The Problem

If you’ve ever used Docker in OS X or shall I say “macOS”, you probably have been using a collection of apps (docker, docker-machine, docker-compose) installed as the Docker Toolbox . Even if macOS shares some heritage with Unix, it doesn’t really have what it takes to run docker natively like Linux. So instead, the actual Docker app runs inside an Ubuntu virtual machine through docker-machine using VirtualBox.

Now the point of containers was to run portable encapsulated systems with very little overhead, but that point becomes moot outside of Linux-based systems. Docker tried to resolve that by using HyperKit, a lightweight virtualization solution built on top a new hypervisor since macOS 10.10 Yosemite (more about that here. This means you won’t need a separate VirtualBox installation and you don’t have to manage Docker machines because all those functions are now found in the Docker for Mac app.

But this is where the problem with PyCharm arises.

As of PyCharm 2016.3, the IDE still uses docker-machine for containers instead of hooking up to the new API of Docker for Mac. The problem is the API for the Docker for Mac virtual machine isn’t in a TCP or HTTP URL anymore but is a socket in /var/tmp/docker.sock.

If you try to be smart and use a unix prefix instead of tcp or http, it will fail. If you try to just use the predefined default, you’ll get an error about some missing TLS certificate. This is because the default certificates folder that PyCharm uses only exists when using docker-machine. Since Docker for Mac doesn’t use docker-machine, that folder doesn’t exist anymore. I have to confess that I caught the latter problem first before I stumbled on the actually cause. That’s probably why it took me quite a while to understand what was really going on.

The Solution

The solution that finally worked for me came from this issue posted in the PyCharm issue tracker. Basically, the solution involves a utility called socat which as a pipe to connect the unix socket of the new Docker for Mac API to the TCP address that PyCharm expects.

Requirements

  • PyCharm 2016.3
  • Docker for Mac (Version 1.12.3 (13776) when I was writing this)
  • Homebrew app (to install socat)

Steps

First, let’s install socat using Homebrew (or your preferred method)

$ brew install socat

With socat installed, let’s launch it and create a pipe with a TCP port on one end and the unix socket to the API on the other.

$ socat TCP-LISTEN:2375,reuseaddr,fork,bind=localhost UNIX-CONNECT:/var/run/docker.sock &

The “&” at the end of the line is to make it run in the background.

Now in PyCharm, go to “Preferences” and at the sidebar look for “Build, Execution, Deployment” then “Docker”. Click “+” to add a new Docker machine. On the API URL, type in tcp://localhost:2375. Note that “2375” here is the port we specified in the socat command. If you used a different port number, make sure to use that number in the API URL in PyCharm.

Then, clear the “Certificates folder” field. Click “Apply” to see if you get any errors. And finally, restart PyCharm. Now you can add a remote interpreter using Docker or Docker Compose.

Improving on the solution

One thing you might want to do is to make this procedure automatically launch whenever you log in so you can forget about it. Thankfully, another commenter on the same issue has greated a gistto create a plist to automatically execute this workaround everytime you start your Mac. Below is his code with some comments I inserted to guide you which parts to change.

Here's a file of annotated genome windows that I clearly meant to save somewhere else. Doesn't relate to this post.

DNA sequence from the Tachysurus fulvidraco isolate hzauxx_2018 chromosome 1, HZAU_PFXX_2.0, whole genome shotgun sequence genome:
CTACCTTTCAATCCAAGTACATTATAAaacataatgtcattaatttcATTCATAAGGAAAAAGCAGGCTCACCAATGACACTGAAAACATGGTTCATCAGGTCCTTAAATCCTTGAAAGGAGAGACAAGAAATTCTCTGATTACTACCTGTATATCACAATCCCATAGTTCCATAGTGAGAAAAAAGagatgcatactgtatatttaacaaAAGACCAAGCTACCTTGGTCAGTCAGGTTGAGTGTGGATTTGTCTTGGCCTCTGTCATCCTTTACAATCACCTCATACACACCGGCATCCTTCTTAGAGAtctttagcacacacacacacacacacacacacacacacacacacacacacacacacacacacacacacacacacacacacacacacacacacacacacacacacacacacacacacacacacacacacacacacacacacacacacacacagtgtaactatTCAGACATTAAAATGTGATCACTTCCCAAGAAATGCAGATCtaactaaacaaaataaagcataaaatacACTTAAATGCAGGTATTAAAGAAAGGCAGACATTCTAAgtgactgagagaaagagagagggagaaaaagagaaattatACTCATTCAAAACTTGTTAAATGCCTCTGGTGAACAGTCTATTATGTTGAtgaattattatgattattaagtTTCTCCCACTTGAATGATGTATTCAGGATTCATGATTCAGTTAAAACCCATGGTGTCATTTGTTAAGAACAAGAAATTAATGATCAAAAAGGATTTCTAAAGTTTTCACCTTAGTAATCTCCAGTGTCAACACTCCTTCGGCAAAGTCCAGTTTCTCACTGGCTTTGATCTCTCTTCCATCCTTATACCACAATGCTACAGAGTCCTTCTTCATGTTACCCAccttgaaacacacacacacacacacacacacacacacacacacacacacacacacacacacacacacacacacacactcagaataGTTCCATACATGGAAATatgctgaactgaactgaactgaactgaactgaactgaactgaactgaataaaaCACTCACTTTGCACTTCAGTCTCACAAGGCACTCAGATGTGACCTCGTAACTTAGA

<?xml version="1.0" encoding="UTF-8"?>
<!DOCTYPE plist PUBLIC "-//Apple Computer//DTD PLIST 1.0//EN" "http://www.apple.com/DTDs/PropertyList-1.0.dtd">
<plist version="1.0">
<dict>
    <key>Label</key>
    <string>docker.sock</string>

    <!-- This file should be ~/Library/LaunchAgents/docker.sock.plist -->
    <!-- Start with: launchctl load ~/Library/LaunchAgents/docker.sock.plist -->
    <!-- Configure jetbrains with tcp://localhost:2375 -->

    <key>OnDemand</key>
    <false/>

    <key>UserName</key>
    <!-- Change the string below to your username -->
    <string>aReasonableUserName</string>

    <key>GroupName</key>
    <!-- Change the string below to any arbitrary group name such as "Docker" -->
    <string>aReasonableGroup</string>

    <key>ProgramArguments</key>
    <array>
            <string>/usr/local/bin/socat</string>
            <!-- Change the port - 2375 - if necessary. Otherwise just keep it as is -->
            <string>TCP-LISTEN:2375,reuseaddr,fork,bind=localhost</string>
            <string>UNIX-CONNECT:/var/run/docker.sock</string>
    </array>
</dict>
</plist>

Copy the code above to a text editor and save it as docker.sock.plist on your Desktop. Go to the LaunchAgents folder by right-clicking the Finder icon and choosing “Go To Folder…”. Type in ~/Library/LaunchAgents/ Now, copy docker.sock.plist from your Desktop to the LaunchAgents folder in Finder. Then, open Terminal and type launchctl load ~/Library/LaunchAgents/docker.sock.plist to execute the plist without restarting.

The PyCharm part is the same as above. Open PyCharm and go to “Preferences” and at the sidebar look for “Build, Execution, Deployment” then “Docker”. Click “+” to add a new Docker machine. On the API URL, type in tcp://localhost:2375. Note that “2375” here is the port we specified in the plist. If you used a different port number, make sure to use that number in the APIURL in PyCharm.

Then, clear the “Certificates folder” field. Then click “Apply” to see if you get any errors. And finally restart PyCharm. Now you can add a remote interpreter using Docker or Docker Compose.

Congratulations! PyCharm (tested on 2016.3) should now be able to connect to the Docker for Mac VM and detect all the containers you have.